There are two main types of ribosomes, free and bound. Free ribosomes are located in the cytosol and produce protein for use within the actual cytoplasm. Bound ribosomes are located on the outer surface of the endoplasmic reticulum and produce proteins for use by the cell's membranes. They also produce proteins for export from the cell. The mitochondria are located in the cytoplasm of the cell, and have the ability to move around the cell. They can also divide in two.

The number of mitochondria within a cell will vary with the cell's metabolic activity. The replication of mitochondria is a complex process. It all starts by the duplication or replication process. During this process the DNA inside the mitochondria replicate and go to separate ends of the mitochondria. The mitochondria then splits and two daughter cells are formed. Mitochondria have some of their own DNA, ribosomes, and can make 90 of their own proteins.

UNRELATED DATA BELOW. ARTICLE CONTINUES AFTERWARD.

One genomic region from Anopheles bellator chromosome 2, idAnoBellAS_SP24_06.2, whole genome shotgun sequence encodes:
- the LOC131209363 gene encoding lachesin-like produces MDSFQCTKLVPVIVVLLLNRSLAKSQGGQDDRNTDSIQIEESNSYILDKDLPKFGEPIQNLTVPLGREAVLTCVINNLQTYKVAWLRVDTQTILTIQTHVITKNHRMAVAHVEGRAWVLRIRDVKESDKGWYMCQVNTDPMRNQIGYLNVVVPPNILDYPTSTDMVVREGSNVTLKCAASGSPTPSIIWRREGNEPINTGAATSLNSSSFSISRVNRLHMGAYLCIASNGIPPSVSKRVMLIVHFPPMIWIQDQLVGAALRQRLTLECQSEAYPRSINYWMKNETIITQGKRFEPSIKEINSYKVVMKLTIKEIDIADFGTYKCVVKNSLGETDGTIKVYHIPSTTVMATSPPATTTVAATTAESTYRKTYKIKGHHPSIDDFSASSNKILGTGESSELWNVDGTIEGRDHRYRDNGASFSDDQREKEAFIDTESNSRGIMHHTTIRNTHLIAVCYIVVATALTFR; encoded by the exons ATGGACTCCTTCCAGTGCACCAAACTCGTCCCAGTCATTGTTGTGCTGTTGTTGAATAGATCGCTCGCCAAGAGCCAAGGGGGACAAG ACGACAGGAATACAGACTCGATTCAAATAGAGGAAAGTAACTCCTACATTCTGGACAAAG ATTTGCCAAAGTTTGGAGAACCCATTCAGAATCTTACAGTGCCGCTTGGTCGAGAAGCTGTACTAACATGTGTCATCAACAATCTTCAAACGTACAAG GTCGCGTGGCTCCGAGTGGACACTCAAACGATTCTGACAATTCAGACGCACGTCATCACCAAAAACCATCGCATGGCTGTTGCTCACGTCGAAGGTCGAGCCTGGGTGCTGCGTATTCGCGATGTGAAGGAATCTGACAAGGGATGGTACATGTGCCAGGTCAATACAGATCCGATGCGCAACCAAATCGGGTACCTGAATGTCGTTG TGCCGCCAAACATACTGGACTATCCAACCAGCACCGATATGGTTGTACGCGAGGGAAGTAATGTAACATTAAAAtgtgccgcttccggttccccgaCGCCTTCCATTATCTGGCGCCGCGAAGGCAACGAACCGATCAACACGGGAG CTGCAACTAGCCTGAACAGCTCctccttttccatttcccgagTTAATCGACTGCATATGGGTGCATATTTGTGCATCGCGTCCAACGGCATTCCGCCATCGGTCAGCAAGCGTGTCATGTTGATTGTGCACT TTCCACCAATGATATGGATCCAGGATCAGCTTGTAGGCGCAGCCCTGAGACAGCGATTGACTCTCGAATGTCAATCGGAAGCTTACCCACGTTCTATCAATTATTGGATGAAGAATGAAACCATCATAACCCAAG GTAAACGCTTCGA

The nucleus encodes the remaining proteins. Most of the lipid is imported though. Finally after the mitochondria die the endoplasmic reticulum wraps itself around the mitochondria and allows the Golgi Complex to takes hydrolases out by using acid. The hydrolases are recycled in the Golgi Complex and used to form a new lysosomes.

Mitochondria are the powerhouses of the animal cell, where the products of the enzymatic breakdown, or metabolism, of nutrients such as glucose are converted into energy in the form of the molecule adenosine triphosphate (ATP). This process uses up oxygen and is called aerobic respiration. Plants possess, in addition to mitochondria, similar organelles called chloroplasts. 4 The chloroplast has three membranes: inner, outer, and thylakoid.

It has three compartments: stroma, thylakoid space, and inter-membrane space. These compartments and the membranes that separate them serve to isolate different aspects of photosynthesis. Dark reactions take place in the stroma. Light reactions take place on the thylakoid membranes.